The Importance of Representation

It feels like an exciting time in children’s publishing, with a new wave of authors writing stories that are authentic and reflect who they are. Going forward we must continue to encourage new voices, but also support the voices that are already here, so that careers will flourish. 

I asked the panellists what books influenced them when growing up. Their answers demonstrated the importance of diversity in children’s books. Swapna expressed her struggle to imagine herself in books, which has in turn, influenced her own writing – all because of a lack of representation in the books she read as a child.

Swapna Haddow

“I can’t pick just one book, as I read loads as a kid. But 99 per cent of those books had characters that were white. I think subconsciously, as I was writing books, I brought that with me.” – Swapna, author of Dave Pigeon, Ballet Bunnies and Bad Panda

All authors should feel able to write whatever story reflects their truth and lived experience. We must share diverse stories with our children, so we don’t perpetuate narratives that misrepresent the world we live in. Like many writers of colour, Maisie said she felt pressure to wholly represent her community – but you writing an authentic story is what kids will truly enjoy. 

“You just have to think about writing a good story that kids will love. Don’t let yourself be pigeon-holed because of your cultural background.” – Maisie, author of Tiger Warrior and Danny Chung Does Not Do Maths 

The Future of Series Fiction

CLPE Graphic - 15% of Children's books published in 2020 featured Black, Asian or Minority Ethnic characters

According to the recent CLPE study, 15 per cent of children’s books published in 2020 featured Black, Asian or Minority Ethnic characters. This is an improvement, but we must keep working towards more balanced representation in our kids’ books, with the support of the publishing industry. Casual inclusivity is one way to do this – telling stories in all genres, that have kids of colour at the centre. Let the adventure be the story and not their ethnicity. 

As a writer, you sometimes have to remind yourself that you can only really write from your own experience, […] so don’t feel the pressure to be perfect.” – Tọlá, author of Aziza’s Secret Fairy Door and the upcoming Onyeka and the Academy of the Sun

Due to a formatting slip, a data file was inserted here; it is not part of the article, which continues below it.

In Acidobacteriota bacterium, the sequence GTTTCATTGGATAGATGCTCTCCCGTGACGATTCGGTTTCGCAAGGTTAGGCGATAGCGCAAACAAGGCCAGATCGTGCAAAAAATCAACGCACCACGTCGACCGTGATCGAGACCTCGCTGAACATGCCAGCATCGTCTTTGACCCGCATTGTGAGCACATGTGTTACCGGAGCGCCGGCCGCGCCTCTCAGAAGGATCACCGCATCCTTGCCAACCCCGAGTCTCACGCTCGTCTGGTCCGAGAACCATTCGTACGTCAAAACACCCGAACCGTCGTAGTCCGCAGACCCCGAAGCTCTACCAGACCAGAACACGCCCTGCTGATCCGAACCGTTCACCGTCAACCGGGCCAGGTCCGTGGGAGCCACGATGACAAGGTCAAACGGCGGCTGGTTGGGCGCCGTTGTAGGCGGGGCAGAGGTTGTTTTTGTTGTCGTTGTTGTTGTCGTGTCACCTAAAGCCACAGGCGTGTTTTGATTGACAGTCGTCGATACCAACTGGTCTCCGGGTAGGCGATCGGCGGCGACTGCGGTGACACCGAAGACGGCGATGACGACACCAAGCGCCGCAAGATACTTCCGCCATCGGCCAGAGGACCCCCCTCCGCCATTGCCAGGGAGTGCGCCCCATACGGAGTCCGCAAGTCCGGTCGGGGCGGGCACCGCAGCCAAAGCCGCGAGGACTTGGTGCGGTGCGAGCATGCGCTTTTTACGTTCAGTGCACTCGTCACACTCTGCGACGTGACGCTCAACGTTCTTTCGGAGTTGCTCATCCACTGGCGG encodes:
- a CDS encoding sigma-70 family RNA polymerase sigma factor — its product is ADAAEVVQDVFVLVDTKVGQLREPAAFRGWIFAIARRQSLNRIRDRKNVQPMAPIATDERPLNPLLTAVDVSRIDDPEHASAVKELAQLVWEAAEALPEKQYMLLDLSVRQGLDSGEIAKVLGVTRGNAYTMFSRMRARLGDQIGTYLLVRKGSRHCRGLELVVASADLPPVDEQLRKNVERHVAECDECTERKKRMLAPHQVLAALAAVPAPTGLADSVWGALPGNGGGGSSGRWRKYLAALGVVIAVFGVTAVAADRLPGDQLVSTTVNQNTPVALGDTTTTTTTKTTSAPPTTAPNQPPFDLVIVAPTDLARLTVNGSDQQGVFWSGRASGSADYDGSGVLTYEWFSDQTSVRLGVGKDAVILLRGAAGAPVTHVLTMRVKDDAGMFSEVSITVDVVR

One easy way to support the industry, and its desire to diversify, is to buy books by my panellists and all those authors that are working for more equal and equitable representation. A New Chapter online bookshop is offering a 10 per cent discount on a selection of the books by these featured authors. Find out more about this offer here!

As a fiction studio who wholly believes in the movement of We Need Diverse Books, Storymix looks forward to seeing more authors writing what they love, and readers loving their work. I am so proud to offer a platform for writers and illustrators of colour, making space for their work through creating pathways to being published.

Huge thank you to the Storymix team of Sara Grant, Rebecca Barber and Annabella Costantino for their help with organising the event, as well as the authors for taking part. Thank you also to the Society of Children’s Book Writers & Illustrators (SCBWI) and A New Chapter books for working in partnership with Storymix on this event.

To read more about the publishing process behind Aziza’s Secret Fairy Door, you can read this blog post here. For more on the importance of diverse series fiction for children, there is a Storymix blog post coming soon! Be sure to follow Storymix on Twitter and Instagram so you don’t miss updates on future events, offers, books and more. To discover opportunities for writers and illustrators of colour, please check out the Storymix website, Book Trust and The Bookseller!